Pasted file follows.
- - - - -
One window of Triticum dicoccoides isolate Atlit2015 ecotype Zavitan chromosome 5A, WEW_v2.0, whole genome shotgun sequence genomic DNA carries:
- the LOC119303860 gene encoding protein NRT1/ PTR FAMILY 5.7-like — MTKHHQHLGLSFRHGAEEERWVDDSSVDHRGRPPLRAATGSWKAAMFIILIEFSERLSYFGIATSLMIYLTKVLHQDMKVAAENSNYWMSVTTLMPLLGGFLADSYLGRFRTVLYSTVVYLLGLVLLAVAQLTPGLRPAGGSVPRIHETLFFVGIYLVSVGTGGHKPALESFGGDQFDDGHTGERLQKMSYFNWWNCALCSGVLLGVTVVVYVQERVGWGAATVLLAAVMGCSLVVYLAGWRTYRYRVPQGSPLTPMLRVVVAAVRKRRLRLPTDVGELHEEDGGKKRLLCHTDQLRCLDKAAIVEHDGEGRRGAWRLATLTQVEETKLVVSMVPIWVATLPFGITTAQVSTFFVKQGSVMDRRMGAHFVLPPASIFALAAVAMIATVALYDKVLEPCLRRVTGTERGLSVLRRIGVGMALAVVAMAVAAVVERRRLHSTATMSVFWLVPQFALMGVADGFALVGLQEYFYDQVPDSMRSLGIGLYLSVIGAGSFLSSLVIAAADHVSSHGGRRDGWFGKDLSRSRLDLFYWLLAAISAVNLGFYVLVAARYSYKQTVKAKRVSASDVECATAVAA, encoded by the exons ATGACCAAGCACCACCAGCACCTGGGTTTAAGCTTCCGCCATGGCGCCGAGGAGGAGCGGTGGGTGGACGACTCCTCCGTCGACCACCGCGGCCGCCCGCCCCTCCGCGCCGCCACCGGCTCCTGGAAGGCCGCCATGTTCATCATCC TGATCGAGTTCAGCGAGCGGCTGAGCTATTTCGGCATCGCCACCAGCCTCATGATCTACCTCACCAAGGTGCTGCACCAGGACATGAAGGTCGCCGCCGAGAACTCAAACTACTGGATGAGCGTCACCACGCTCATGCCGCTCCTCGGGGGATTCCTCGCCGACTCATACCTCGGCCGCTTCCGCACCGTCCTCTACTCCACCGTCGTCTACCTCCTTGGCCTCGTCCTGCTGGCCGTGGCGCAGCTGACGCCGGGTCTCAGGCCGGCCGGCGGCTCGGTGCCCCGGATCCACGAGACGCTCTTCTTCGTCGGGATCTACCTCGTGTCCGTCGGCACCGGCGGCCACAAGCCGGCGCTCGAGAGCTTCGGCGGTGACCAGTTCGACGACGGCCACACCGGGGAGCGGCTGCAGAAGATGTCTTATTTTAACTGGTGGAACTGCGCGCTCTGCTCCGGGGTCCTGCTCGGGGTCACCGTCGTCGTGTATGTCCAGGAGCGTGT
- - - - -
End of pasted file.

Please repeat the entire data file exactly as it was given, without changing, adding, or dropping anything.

One window of Triticum dicoccoides isolate Atlit2015 ecotype Zavitan chromosome 5A, WEW_v2.0, whole genome shotgun sequence genomic DNA carries:
- the LOC119303860 gene encoding protein NRT1/ PTR FAMILY 5.7-like — MTKHHQHLGLSFRHGAEEERWVDDSSVDHRGRPPLRAATGSWKAAMFIILIEFSERLSYFGIATSLMIYLTKVLHQDMKVAAENSNYWMSVTTLMPLLGGFLADSYLGRFRTVLYSTVVYLLGLVLLAVAQLTPGLRPAGGSVPRIHETLFFVGIYLVSVGTGGHKPALESFGGDQFDDGHTGERLQKMSYFNWWNCALCSGVLLGVTVVVYVQERVGWGAATVLLAAVMGCSLVVYLAGWRTYRYRVPQGSPLTPMLRVVVAAVRKRRLRLPTDVGELHEEDGGKKRLLCHTDQLRCLDKAAIVEHDGEGRRGAWRLATLTQVEETKLVVSMVPIWVATLPFGITTAQVSTFFVKQGSVMDRRMGAHFVLPPASIFALAAVAMIATVALYDKVLEPCLRRVTGTERGLSVLRRIGVGMALAVVAMAVAAVVERRRLHSTATMSVFWLVPQFALMGVADGFALVGLQEYFYDQVPDSMRSLGIGLYLSVIGAGSFLSSLVIAAADHVSSHGGRRDGWFGKDLSRSRLDLFYWLLAAISAVNLGFYVLVAARYSYKQTVKAKRVSASDVECATAVAA, encoded by the exons ATGACCAAGCACCACCAGCACCTGGGTTTAAGCTTCCGCCATGGCGCCGAGGAGGAGCGGTGGGTGGACGACTCCTCCGTCGACCACCGCGGCCGCCCGCCCCTCCGCGCCGCCACCGGCTCCTGGAAGGCCGCCATGTTCATCATCC TGATCGAGTTCAGCGAGCGGCTGAGCTATTTCGGCATCGCCACCAGCCTCATGATCTACCTCACCAAGGTGCTGCACCAGGACATGAAGGTCGCCGCCGAGAACTCAAACTACTGGATGAGCGTCACCACGCTCATGCCGCTCCTCGGGGGATTCCTCGCCGACTCATACCTCGGCCGCTTCCGCACCGTCCTCTACTCCACCGTCGTCTACCTCCTTGGCCTCGTCCTGCTGGCCGTGGCGCAGCTGACGCCGGGTCTCAGGCCGGCCGGCGGCTCGGTGCCCCGGATCCACGAGACGCTCTTCTTCGTCGGGATCTACCTCGTGTCCGTCGGCACCGGCGGCCACAAGCCGGCGCTCGAGAGCTTCGGCGGTGACCAGTTCGACGACGGCCACACCGGGGAGCGGCTGCAGAAGATGTCTTATTTTAACTGGTGGAACTGCGCGCTCTGCTCCGGGGTCCTGCTCGGGGTCACCGTCGTCGTGTATGTCCAGGAGCGTGT